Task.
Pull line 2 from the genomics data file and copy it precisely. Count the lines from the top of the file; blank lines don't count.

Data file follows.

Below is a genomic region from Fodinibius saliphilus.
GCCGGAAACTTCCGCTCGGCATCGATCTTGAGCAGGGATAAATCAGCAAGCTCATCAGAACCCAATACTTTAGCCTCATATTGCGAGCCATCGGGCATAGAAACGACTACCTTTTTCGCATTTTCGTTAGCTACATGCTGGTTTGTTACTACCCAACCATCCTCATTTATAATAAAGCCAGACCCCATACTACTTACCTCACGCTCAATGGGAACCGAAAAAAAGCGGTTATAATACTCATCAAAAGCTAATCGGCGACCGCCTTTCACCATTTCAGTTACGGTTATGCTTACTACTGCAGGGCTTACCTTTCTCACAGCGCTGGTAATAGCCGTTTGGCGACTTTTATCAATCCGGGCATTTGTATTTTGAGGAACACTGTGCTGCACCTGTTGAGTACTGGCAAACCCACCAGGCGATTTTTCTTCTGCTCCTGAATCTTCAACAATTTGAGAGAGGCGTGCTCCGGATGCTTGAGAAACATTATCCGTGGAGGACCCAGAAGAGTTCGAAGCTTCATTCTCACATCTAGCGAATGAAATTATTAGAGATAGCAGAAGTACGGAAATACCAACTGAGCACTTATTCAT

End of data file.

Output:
GCCGGAAACTTCCGCTCGGCATCGATCTTGAGCAGGGATAAATCAGCAAGCTCATCAGAACCCAATACTTTAGCCTCATATTGCGAGCCATCGGGCATAGAAACGACTACCTTTTTCGCATTTTCGTTAGCTACATGCTGGTTTGTTACTACCCAACCATCCTCATTTATAATAAAGCCAGACCCCATACTACTTACCTCACGCTCAATGGGAACCGAAAAAAAGCGGTTATAATACTCATCAAAAGCTAATCGGCGACCGCCTTTCACCATTTCAGTTACGGTTATGCTTACTACTGCAGGGCTTACCTTTCTCACAGCGCTGGTAATAGCCGTTTGGCGACTTTTATCAATCCGGGCATTTGTATTTTGAGGAACACTGTGCTGCACCTGTTGAGTACTGGCAAACCCACCAGGCGATTTTTCTTCTGCTCCTGAATCTTCAACAATTTGAGAGAGGCGTGCTCCGGATGCTTGAGAAACATTATCCGTGGAGGACCCAGAAGAGTTCGAAGCTTCATTCTCACATCTAGCGAATGAAATTATTAGAGATAGCAGAAGTACGGAAATACCAACTGAGCACTTATTCAT